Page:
Lauren Baran was nostalgic for the days when her family hung out on her grandmother’s front porch. So when she built her new home in Berwyn, a cozy wrap-around was a must.
Since moving in April, “it has become our most coveted spot, an extension of the home,” said Baran, 48, of the suede floor, stained-wood ceiling, rockers, and big wooden swing that give the newly built porch an old-time feel.
Though Baran also created a backyard for unwinding — a covered patio, grill, and corner fireplace with seating and dining table — the family continues to gravitate to the front, even for meals. That surprised her. “You get a breeze on the front porch. It’s very pretty and quiet,” she reasoned. “It’s a little sense of community. You not only get to know the neighbors, you get to know their dogs.”
Whether creating cozy porches, surrounding yard-bound breakfast tables with vibrant flowers, or bordering the steps of a rowhouse with colorful container gardens, homeowners are moving away from the privacy of their backyards to the typically more open front. There, the light may be better, the view more interesting. Spurred by Instagram and such sites as Pinterest and Houzz, the front yard — having taken on new qualities — has become the new backyard.
The number of Pinterest searches for front yard ideas began to rise in January, peaking in early May as summer drew closer, said Lara Levin, consumer public relations manager at Pinterest. She said the 67 percent year-over-year increase is part of the broader trend of bringing the inside out — moving upholstered furniture outside and recreating the living room outdoors — as searches for “outdoor living rooms” are also up, more than 30 percent year over year. That’s more than 38 million front porch ideas and more than 8 million front yard ideas since the first of the year.
“People are searching for ways to maximize their spaces — both for entertaining purposes and for general organization and usability,” said Levin. “This trend can be seen as people look to take the front yard from aesthetic to functional, allowing them to enjoy every bit of space in their home.”
Maximizing the front yard creates an opportunity to have more than one outdoor space, said Peter C. Archer, principal of Archer & Buchanan Architecture, who has noticed an uptick in front yard projects in the last few years. Five years ago, his company rarely designed a front yard. This year, it will work on about five. Costs range from hundreds of dollars to tens of thousands, depending on the project’s scope.
Where busy roads might have typically dissuaded homeowners from creating front-of-house hangouts, the right landscaping can create privacy. Pavers, brick, or flagstone make for pretty courtyards with gardens or water features, and a car can still drive across.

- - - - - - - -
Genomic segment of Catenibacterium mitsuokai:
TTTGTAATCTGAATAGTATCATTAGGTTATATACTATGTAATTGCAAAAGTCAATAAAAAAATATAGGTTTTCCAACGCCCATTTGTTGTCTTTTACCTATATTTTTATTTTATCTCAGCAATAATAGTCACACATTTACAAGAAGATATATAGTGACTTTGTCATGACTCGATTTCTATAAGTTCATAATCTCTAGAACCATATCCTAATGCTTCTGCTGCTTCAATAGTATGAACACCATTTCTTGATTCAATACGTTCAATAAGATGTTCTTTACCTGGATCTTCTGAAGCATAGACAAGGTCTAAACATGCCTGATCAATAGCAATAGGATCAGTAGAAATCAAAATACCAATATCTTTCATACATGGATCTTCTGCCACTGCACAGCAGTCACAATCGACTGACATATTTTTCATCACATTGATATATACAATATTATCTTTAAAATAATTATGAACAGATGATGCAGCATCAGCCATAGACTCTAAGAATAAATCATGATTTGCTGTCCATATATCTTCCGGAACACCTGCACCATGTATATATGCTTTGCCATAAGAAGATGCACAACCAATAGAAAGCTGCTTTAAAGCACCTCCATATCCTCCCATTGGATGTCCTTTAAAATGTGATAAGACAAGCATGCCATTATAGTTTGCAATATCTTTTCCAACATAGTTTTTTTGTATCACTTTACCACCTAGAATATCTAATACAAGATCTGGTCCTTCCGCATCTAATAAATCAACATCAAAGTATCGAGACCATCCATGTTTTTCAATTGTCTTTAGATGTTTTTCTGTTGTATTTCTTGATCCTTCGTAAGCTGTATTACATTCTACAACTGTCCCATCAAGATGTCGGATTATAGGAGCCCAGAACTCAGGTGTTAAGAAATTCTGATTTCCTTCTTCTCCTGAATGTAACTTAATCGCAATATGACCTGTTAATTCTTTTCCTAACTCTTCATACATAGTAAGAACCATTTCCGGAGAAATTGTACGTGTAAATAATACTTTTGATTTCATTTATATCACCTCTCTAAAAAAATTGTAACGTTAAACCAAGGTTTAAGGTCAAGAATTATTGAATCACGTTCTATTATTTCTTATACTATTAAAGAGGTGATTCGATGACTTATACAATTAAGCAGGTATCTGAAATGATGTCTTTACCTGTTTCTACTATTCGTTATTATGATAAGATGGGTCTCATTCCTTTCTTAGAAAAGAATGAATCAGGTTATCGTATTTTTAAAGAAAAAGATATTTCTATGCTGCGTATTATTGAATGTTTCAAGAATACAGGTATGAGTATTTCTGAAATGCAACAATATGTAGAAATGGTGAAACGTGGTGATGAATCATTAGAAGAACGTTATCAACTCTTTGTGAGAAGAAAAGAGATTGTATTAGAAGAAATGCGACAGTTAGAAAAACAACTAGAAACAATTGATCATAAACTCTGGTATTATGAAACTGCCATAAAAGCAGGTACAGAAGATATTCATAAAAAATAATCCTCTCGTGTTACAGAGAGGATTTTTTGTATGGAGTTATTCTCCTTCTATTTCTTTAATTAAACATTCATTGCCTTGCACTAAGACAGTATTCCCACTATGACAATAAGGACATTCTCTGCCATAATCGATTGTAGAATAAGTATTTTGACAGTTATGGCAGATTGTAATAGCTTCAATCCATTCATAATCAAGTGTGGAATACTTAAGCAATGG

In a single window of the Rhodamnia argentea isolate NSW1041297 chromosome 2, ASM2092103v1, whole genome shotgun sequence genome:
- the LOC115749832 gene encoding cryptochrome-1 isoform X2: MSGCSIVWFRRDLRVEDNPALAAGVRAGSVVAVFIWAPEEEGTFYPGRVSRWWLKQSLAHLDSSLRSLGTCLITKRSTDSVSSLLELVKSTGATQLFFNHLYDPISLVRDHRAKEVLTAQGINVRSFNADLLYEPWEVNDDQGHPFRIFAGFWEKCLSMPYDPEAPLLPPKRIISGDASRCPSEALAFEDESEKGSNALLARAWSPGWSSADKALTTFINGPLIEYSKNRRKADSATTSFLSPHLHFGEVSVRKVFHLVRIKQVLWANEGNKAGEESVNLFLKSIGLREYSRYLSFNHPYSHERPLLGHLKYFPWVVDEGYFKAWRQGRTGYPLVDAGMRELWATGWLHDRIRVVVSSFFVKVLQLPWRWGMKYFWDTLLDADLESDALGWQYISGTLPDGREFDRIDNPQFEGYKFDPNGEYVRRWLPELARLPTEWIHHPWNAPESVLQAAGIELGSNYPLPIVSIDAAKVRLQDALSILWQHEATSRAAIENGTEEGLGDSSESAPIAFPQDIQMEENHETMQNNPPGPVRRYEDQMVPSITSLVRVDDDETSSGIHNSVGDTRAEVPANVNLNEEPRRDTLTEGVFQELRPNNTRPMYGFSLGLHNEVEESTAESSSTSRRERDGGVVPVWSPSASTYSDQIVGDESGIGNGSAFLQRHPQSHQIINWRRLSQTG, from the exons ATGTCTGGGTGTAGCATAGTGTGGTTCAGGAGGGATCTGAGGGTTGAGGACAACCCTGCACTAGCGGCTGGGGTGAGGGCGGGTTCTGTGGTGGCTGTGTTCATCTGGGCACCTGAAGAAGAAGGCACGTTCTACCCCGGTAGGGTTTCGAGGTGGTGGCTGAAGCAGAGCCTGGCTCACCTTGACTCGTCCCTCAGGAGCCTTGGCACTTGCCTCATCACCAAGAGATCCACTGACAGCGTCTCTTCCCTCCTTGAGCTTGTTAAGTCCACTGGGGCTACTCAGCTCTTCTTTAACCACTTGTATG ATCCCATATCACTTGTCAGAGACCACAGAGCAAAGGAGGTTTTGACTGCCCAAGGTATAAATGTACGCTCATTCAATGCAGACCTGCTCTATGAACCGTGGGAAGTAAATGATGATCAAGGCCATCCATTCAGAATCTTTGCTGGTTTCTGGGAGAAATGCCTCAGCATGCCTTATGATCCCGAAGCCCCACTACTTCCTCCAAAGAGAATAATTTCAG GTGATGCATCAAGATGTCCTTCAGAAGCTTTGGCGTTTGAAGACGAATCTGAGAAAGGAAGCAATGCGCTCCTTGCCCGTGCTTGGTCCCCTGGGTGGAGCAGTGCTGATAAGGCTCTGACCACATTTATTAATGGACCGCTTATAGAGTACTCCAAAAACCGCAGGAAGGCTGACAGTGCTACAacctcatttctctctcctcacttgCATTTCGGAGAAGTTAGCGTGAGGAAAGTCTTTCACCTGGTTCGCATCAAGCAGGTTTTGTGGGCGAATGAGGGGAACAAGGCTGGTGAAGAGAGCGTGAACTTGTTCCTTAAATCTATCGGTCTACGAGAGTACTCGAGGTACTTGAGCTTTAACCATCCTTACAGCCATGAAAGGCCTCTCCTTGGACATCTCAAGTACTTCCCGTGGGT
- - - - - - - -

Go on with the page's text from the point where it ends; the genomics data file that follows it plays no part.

“Low fences or stone walls can create more of an extension of the house,” Archer said. His Westtown home features a stepping-stone walk, a porch vestibule with flat stones within a garden, and an antique table and cast iron chairs where his family enjoys breakfast, especially on mild mornings.
The Fuller family’s expansive front yard, featuring flowering gardens and a fountain, has been the favorite local spot for prom and senior pictures, lacrosse tosses and the occasional slip-and-slide for daughters Madeleine, 17, and Olivia, 15. Bordering trees keep the space private, ideal for letting the dogs run free.
There are limits — “when my daughter wanted to put a trampoline in the front yard, that didn’t fly over too well,” joked mom Jennifer, 45, of their Bryn Mawr home. “But it’s a really unique setting and one of the appeals when we bought the house seven years ago. It makes it more distinctive and grand.”
Hanging out on the front steps is a time-honored tradition for city dwellers, but homeowners are bringing attention to the usually minimal landscape.
For the last three years, Carrie Borgenicht, owner of Earthly Delights in Pennsport, has helped create front gardens, window boxes, courtyards and containers at urban residences. “Every time you come in and out of your house, you see those window boxes or containers, so you get to enjoy those front gardens even if you’re not sitting out there,” she said. “You’re part of the community and you’re beautifying it.”
Marge Schernecke, a front dweller in Queen Village all of her 69 years, has happily noticed that her new, younger neighbors spend time sitting out front as their kids play nearby. “It’s a great way for people to get to know their neighbors,” she said. “And, it puts eyes on the street and lets folks know that neighbors are out watching for various unwanted activities.”
Anthony Fedele started hanging out on his neighbor Jennifer Venneri’s Queen Village front steps about a decade ago, but over the years, more neighbors have joined in, bringing folding chairs and beverages. Over the last six years, the group has swelled to a dozen, having dubbed themselves “the Third Street Awesome” and stooping a couple times each week, weather permitting.
“It’s the front of a condo — there’s nothing luxurious about it,” said Fedele, 42. “The backyard just isn’t the same — it’s very isolating. We have a couple glasses of wine or beer, greet everyone that walks by, play with the dogs, and make jokes.”
It’s often organic — somebody comes home from work, sees a neighbor, and grabs a chair. Other times, a text message goes out and anyone free joins in.
There can be challenges to front yard beautification, of course, from theft of containers (lock them to a railing) to urinating dogs (post signs with pleas to dog owners) to thirsty plants (water them).
Says Borgenicht, “If you don’t have a spigot, have a plumber put one in.”